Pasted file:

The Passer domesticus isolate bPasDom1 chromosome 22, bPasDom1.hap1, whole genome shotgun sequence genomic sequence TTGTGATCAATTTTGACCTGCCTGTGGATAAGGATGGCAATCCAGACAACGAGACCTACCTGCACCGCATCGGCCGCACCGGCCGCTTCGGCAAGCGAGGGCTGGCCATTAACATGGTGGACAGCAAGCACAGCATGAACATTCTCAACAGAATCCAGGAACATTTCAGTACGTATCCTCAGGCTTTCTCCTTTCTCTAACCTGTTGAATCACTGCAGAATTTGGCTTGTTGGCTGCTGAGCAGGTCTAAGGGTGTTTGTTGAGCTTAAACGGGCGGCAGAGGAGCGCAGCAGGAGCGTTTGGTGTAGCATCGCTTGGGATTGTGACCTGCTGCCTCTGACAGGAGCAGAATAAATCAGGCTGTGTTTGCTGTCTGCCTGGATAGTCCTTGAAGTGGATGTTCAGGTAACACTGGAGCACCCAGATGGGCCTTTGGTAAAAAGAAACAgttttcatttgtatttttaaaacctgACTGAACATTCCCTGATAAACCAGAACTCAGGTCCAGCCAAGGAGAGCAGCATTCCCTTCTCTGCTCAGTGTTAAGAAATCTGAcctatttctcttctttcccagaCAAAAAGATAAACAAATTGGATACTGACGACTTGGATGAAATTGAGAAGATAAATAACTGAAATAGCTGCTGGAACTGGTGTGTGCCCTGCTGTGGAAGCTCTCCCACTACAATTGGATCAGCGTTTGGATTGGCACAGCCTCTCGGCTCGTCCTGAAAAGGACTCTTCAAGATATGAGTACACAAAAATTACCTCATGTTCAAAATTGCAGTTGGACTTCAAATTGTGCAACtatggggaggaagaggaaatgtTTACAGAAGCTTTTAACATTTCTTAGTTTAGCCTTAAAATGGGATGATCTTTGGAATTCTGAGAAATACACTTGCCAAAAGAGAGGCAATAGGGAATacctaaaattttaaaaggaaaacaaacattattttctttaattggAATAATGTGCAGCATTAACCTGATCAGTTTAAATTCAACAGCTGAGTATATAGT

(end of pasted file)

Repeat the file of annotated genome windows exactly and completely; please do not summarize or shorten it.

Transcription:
The Passer domesticus isolate bPasDom1 chromosome 22, bPasDom1.hap1, whole genome shotgun sequence genomic sequence TTGTGATCAATTTTGACCTGCCTGTGGATAAGGATGGCAATCCAGACAACGAGACCTACCTGCACCGCATCGGCCGCACCGGCCGCTTCGGCAAGCGAGGGCTGGCCATTAACATGGTGGACAGCAAGCACAGCATGAACATTCTCAACAGAATCCAGGAACATTTCAGTACGTATCCTCAGGCTTTCTCCTTTCTCTAACCTGTTGAATCACTGCAGAATTTGGCTTGTTGGCTGCTGAGCAGGTCTAAGGGTGTTTGTTGAGCTTAAACGGGCGGCAGAGGAGCGCAGCAGGAGCGTTTGGTGTAGCATCGCTTGGGATTGTGACCTGCTGCCTCTGACAGGAGCAGAATAAATCAGGCTGTGTTTGCTGTCTGCCTGGATAGTCCTTGAAGTGGATGTTCAGGTAACACTGGAGCACCCAGATGGGCCTTTGGTAAAAAGAAACAgttttcatttgtatttttaaaacctgACTGAACATTCCCTGATAAACCAGAACTCAGGTCCAGCCAAGGAGAGCAGCATTCCCTTCTCTGCTCAGTGTTAAGAAATCTGAcctatttctcttctttcccagaCAAAAAGATAAACAAATTGGATACTGACGACTTGGATGAAATTGAGAAGATAAATAACTGAAATAGCTGCTGGAACTGGTGTGTGCCCTGCTGTGGAAGCTCTCCCACTACAATTGGATCAGCGTTTGGATTGGCACAGCCTCTCGGCTCGTCCTGAAAAGGACTCTTCAAGATATGAGTACACAAAAATTACCTCATGTTCAAAATTGCAGTTGGACTTCAAATTGTGCAACtatggggaggaagaggaaatgtTTACAGAAGCTTTTAACATTTCTTAGTTTAGCCTTAAAATGGGATGATCTTTGGAATTCTGAGAAATACACTTGCCAAAAGAGAGGCAATAGGGAATacctaaaattttaaaaggaaaacaaacattattttctttaattggAATAATGTGCAGCATTAACCTGATCAGTTTAAATTCAACAGCTGAGTATATAGT